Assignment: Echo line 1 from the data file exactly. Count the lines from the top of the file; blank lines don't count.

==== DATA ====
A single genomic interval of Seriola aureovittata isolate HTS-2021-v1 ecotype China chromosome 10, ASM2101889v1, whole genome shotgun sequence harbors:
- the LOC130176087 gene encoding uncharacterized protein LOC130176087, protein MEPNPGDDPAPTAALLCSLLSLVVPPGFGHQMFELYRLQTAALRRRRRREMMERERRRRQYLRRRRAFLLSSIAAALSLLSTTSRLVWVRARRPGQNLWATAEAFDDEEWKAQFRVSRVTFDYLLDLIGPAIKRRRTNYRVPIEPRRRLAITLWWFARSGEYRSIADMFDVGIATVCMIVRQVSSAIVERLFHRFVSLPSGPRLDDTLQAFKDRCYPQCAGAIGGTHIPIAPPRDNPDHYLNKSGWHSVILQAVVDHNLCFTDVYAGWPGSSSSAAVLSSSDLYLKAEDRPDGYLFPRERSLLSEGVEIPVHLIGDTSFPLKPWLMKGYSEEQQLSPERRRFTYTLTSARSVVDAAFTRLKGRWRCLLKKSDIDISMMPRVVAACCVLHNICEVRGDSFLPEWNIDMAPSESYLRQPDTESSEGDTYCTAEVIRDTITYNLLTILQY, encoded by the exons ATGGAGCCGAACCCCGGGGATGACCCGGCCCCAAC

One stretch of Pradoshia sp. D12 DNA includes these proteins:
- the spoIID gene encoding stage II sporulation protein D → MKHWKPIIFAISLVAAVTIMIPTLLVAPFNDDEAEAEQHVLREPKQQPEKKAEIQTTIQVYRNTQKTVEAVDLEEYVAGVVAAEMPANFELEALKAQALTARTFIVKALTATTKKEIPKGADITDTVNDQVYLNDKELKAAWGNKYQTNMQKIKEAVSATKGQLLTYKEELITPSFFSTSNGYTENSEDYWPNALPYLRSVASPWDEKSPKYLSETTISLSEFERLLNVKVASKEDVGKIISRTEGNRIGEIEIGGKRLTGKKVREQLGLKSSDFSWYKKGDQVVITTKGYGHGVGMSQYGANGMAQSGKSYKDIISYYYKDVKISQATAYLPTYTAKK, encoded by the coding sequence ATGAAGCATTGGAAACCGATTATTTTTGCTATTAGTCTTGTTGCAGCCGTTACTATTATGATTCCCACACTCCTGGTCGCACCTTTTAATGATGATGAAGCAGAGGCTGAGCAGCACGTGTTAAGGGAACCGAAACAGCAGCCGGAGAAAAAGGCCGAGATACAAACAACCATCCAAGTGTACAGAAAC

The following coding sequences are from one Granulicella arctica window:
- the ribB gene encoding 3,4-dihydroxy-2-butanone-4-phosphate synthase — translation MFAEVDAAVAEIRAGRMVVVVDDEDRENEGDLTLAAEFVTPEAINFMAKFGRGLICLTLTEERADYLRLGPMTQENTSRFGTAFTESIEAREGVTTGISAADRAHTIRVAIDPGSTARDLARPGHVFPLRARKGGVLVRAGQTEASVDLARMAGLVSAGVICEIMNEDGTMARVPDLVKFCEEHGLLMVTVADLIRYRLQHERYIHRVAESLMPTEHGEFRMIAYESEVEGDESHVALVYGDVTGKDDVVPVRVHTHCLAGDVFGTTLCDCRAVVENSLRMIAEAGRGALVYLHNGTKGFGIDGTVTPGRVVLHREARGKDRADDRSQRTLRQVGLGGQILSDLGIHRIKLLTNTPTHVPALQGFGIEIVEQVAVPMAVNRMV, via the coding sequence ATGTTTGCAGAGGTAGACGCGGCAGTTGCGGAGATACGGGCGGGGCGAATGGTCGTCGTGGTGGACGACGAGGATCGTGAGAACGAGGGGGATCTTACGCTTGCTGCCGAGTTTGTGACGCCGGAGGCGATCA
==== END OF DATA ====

A single genomic interval of Seriola aureovittata isolate HTS-2021-v1 ecotype China chromosome 10, ASM2101889v1, whole genome shotgun sequence harbors: